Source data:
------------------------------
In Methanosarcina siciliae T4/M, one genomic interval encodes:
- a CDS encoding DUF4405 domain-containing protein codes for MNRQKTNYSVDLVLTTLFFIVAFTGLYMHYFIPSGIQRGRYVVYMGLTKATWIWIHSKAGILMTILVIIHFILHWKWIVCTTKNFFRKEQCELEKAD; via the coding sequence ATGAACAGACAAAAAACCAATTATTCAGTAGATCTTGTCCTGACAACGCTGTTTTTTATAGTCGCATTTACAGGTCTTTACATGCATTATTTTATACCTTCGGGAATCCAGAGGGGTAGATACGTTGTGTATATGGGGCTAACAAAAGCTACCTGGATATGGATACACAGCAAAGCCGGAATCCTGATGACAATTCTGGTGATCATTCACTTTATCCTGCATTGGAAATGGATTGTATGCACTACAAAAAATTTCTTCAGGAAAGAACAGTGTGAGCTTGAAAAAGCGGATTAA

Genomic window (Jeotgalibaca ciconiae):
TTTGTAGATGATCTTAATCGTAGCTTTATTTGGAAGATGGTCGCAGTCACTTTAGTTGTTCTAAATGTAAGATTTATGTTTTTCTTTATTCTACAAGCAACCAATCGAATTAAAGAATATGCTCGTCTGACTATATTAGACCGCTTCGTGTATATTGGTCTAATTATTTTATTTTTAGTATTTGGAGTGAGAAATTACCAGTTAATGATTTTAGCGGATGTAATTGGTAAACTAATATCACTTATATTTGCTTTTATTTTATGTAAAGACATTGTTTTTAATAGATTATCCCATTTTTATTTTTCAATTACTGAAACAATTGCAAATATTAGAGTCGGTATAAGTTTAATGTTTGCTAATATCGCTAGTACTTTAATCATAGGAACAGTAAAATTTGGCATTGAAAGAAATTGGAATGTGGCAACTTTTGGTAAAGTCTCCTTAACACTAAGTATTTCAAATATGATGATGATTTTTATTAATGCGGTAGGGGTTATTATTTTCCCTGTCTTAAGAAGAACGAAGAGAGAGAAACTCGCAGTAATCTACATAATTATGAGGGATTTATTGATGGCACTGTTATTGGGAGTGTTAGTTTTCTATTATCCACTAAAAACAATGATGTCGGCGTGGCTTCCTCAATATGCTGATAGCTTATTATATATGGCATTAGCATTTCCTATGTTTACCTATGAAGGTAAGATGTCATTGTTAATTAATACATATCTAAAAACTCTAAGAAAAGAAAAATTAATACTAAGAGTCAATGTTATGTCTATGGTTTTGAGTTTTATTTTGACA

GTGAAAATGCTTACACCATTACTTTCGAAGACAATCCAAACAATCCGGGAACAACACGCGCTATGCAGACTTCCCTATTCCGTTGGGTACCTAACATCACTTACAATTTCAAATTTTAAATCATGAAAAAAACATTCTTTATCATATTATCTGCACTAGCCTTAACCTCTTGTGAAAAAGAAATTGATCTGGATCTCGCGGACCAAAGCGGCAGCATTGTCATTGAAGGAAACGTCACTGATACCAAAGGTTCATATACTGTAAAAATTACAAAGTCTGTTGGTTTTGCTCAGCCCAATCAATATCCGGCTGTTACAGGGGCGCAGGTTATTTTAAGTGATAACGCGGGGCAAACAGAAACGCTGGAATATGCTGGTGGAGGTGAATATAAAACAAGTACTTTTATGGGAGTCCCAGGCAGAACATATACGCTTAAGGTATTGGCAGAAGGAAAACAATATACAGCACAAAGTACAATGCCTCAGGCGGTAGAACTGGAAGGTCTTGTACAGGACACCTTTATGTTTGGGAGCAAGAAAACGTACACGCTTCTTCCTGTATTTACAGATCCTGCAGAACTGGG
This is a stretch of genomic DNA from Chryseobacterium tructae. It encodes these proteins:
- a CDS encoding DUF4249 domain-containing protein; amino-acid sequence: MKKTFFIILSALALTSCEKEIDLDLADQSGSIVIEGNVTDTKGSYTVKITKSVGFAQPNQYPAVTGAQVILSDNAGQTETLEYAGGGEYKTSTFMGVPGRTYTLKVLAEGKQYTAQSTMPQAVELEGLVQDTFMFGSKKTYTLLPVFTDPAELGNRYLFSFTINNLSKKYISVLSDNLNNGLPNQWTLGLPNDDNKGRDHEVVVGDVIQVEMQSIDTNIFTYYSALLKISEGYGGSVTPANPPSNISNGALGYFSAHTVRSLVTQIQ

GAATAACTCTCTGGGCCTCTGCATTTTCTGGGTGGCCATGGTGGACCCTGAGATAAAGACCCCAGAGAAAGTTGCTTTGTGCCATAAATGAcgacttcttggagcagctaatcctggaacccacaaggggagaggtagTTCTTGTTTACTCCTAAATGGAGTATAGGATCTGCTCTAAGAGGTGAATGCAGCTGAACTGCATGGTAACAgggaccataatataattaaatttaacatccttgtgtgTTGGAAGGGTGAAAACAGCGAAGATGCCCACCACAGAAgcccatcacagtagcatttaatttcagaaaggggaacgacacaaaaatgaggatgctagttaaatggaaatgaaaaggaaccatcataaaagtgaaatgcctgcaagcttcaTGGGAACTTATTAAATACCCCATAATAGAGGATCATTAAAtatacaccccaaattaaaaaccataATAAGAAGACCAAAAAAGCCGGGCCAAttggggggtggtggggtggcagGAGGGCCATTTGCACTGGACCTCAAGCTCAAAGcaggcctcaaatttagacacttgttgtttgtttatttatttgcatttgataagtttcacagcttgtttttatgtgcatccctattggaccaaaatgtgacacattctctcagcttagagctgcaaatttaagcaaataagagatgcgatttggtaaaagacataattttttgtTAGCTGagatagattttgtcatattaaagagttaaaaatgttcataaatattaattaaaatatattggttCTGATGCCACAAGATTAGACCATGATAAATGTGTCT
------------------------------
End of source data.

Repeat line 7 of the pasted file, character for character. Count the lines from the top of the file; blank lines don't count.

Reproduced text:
- a CDS encoding DUF4249 domain-containing protein; amino-acid sequence: MKKTFFIILSALALTSCEKEIDLDLADQSGSIVIEGNVTDTKGSYTVKITKSVGFAQPNQYPAVTGAQVILSDNAGQTETLEYAGGGEYKTSTFMGVPGRTYTLKVLAEGKQYTAQSTMPQAVELEGLVQDTFMFGSKKTYTLLPVFTDPAELGNRYLFSFTINNLSKKYISVLSDNLNNGLPNQWTLGLPNDDNKGRDHEVVVGDVIQVEMQSIDTNIFTYYSALLKISEGYGGSVTPANPPSNISNGALGYFSAHTVRSLVTQIQ